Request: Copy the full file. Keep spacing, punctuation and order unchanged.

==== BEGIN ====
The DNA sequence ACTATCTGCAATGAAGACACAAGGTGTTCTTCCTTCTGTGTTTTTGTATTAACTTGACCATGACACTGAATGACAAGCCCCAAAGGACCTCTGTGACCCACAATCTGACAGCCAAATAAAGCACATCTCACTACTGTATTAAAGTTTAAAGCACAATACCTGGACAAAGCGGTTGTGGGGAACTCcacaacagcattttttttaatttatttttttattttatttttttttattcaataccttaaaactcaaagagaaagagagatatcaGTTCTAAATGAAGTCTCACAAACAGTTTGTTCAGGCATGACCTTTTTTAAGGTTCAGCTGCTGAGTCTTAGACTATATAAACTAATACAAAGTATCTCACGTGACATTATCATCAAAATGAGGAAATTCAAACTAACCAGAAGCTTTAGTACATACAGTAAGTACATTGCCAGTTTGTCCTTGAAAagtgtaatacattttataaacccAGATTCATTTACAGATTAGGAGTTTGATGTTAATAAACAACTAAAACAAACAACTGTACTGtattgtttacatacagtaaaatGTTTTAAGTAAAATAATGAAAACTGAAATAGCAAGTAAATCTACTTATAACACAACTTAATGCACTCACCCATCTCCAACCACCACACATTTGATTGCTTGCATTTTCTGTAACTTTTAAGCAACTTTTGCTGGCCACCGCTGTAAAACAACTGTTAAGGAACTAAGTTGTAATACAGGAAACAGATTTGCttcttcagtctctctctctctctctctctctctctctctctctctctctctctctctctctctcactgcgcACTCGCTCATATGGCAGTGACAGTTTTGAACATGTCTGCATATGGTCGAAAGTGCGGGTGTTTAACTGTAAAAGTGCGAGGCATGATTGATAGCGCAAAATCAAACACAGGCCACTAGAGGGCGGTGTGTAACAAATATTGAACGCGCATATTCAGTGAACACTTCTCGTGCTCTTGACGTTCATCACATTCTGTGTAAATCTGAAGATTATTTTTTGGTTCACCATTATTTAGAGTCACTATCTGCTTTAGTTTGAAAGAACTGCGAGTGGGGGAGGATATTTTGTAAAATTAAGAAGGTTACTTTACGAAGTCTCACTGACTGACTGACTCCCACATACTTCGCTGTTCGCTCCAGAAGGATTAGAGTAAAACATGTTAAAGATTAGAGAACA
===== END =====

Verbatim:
The DNA sequence ACTATCTGCAATGAAGACACAAGGTGTTCTTCCTTCTGTGTTTTTGTATTAACTTGACCATGACACTGAATGACAAGCCCCAAAGGACCTCTGTGACCCACAATCTGACAGCCAAATAAAGCACATCTCACTACTGTATTAAAGTTTAAAGCACAATACCTGGACAAAGCGGTTGTGGGGAACTCcacaacagcattttttttaatttatttttttattttatttttttttattcaataccttaaaactcaaagagaaagagagatatcaGTTCTAAATGAAGTCTCACAAACAGTTTGTTCAGGCATGACCTTTTTTAAGGTTCAGCTGCTGAGTCTTAGACTATATAAACTAATACAAAGTATCTCACGTGACATTATCATCAAAATGAGGAAATTCAAACTAACCAGAAGCTTTAGTACATACAGTAAGTACATTGCCAGTTTGTCCTTGAAAagtgtaatacattttataaacccAGATTCATTTACAGATTAGGAGTTTGATGTTAATAAACAACTAAAACAAACAACTGTACTGtattgtttacatacagtaaaatGTTTTAAGTAAAATAATGAAAACTGAAATAGCAAGTAAATCTACTTATAACACAACTTAATGCACTCACCCATCTCCAACCACCACACATTTGATTGCTTGCATTTTCTGTAACTTTTAAGCAACTTTTGCTGGCCACCGCTGTAAAACAACTGTTAAGGAACTAAGTTGTAATACAGGAAACAGATTTGCttcttcagtctctctctctctctctctctctctctctctctctctctctctctctctctctctcactgcgcACTCGCTCATATGGCAGTGACAGTTTTGAACATGTCTGCATATGGTCGAAAGTGCGGGTGTTTAACTGTAAAAGTGCGAGGCATGATTGATAGCGCAAAATCAAACACAGGCCACTAGAGGGCGGTGTGTAACAAATATTGAACGCGCATATTCAGTGAACACTTCTCGTGCTCTTGACGTTCATCACATTCTGTGTAAATCTGAAGATTATTTTTTGGTTCACCATTATTTAGAGTCACTATCTGCTTTAGTTTGAAAGAACTGCGAGTGGGGGAGGATATTTTGTAAAATTAAGAAGGTTACTTTACGAAGTCTCACTGACTGACTGACTCCCACATACTTCGCTGTTCGCTCCAGAAGGATTAGAGTAAAACATGTTAAAGATTAGAGAACA